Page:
Braemar's Suslak: Commercial opportunity abounds in cleaning traditional energy

The Deal, Tech Confidential
By Mary Kathleen Flynn

October 5, 2007

“We're putting more capital to work earlier on and throughout the life of a company,” says managing director Neil Suslak about Braemar Energy Ventures' second fund, announced Thursday.

The new $250 million fund, dubbed Braemar Energy Ventures II LP, is more than quadruple the size of the venture capital firm's first fund, which was $56 million and closed in 2003. Suslak says the new fund will make investments of $5 million to $20 million, compared with $1 million to $5 million in Braemar's previous fund.

As with Braemar's first fund, the new one will focus on early-stage energy companies. That includes alternative energy specialists and companies developing technology to make traditional energy more efficient and cleaner.

“The alternative energy business is growing very fast, but will still be a small part of the energy business even 20 years from now,” Suslak explains. “There are many opportunities in more traditional resources, making them cleaner or less costly.”

Although Suslak declines to provide any details, he says the new fund has already made its first investment in a clean coal company.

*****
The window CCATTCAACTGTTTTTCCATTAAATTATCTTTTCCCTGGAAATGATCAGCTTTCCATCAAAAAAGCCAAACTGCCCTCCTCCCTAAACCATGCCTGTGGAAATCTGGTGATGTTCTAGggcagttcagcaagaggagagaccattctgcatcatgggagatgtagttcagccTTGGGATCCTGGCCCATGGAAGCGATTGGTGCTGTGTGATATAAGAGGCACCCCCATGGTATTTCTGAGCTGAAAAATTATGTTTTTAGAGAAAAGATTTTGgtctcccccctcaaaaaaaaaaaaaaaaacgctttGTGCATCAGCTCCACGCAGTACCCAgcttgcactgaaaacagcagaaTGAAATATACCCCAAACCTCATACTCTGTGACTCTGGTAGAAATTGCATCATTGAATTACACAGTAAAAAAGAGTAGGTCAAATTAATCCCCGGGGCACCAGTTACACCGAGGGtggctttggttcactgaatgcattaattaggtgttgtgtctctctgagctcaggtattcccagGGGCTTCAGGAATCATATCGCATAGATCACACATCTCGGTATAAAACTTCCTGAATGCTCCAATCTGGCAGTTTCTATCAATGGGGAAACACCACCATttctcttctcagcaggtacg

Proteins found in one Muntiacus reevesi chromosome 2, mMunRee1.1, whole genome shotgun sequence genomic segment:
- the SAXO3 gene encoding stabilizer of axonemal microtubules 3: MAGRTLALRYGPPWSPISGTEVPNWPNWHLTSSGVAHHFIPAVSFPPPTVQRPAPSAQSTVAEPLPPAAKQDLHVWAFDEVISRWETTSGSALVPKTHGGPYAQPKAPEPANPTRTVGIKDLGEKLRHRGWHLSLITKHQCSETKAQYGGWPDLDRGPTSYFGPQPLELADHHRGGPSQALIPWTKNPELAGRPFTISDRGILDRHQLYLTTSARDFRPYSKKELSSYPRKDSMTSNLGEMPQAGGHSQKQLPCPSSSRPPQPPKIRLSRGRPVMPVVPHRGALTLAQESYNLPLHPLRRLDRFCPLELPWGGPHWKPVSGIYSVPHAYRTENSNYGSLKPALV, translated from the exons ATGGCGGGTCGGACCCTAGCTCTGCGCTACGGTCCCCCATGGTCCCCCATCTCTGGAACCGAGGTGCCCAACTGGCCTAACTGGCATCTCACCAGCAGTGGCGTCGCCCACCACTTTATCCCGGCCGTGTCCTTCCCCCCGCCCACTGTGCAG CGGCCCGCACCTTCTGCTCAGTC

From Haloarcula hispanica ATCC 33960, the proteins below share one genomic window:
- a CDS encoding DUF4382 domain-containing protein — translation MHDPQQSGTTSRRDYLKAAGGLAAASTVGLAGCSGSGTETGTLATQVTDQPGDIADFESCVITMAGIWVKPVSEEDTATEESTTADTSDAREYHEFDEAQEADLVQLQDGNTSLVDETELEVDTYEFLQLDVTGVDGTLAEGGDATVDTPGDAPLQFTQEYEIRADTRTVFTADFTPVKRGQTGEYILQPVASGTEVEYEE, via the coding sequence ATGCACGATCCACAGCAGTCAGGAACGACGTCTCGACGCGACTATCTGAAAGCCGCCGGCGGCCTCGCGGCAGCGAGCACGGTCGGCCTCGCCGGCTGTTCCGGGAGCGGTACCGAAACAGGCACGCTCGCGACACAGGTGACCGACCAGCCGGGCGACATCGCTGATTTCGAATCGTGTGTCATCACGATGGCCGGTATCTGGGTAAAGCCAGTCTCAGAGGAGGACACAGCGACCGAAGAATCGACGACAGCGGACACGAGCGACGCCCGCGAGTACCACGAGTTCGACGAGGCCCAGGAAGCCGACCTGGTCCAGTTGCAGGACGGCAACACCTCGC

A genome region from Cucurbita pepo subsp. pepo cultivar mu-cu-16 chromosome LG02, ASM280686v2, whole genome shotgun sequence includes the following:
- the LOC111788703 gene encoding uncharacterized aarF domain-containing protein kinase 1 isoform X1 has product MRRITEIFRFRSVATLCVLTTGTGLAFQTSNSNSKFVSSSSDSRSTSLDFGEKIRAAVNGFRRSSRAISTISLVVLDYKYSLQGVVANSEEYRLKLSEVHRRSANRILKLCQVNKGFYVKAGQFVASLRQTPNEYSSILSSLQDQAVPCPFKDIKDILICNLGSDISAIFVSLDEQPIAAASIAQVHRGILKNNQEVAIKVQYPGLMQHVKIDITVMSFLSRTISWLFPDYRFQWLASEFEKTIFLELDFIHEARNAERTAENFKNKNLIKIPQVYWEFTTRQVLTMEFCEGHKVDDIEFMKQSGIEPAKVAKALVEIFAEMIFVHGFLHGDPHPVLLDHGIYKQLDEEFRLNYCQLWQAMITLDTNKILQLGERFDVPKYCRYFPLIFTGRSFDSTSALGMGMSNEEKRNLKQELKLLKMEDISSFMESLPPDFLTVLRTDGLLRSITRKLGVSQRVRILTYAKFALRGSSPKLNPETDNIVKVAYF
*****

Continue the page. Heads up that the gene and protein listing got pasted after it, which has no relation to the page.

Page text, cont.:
Prior to founding Braemar Energy Ventures, along with fellow principals William Lese and George Reichenbach, Suslak worked in the investment banking business at S.G. Warburg and Co. and Swiss Bank Corp. The new fund also brings aboard Dennis Costello as principal. Costello was a partner at Advent International Corp., the venture firm at which Reichenbach was also previously a partner.

Recent investments by Braemar's original fund include leading a $1.2 million Series A round in July in Cerion Energy, which is developing technology for cleaner diesel emissions, and in June participating in a $15 million Series B in solar cell developer Stion Corp. For more on Braemar's investments, see the VCDeal database.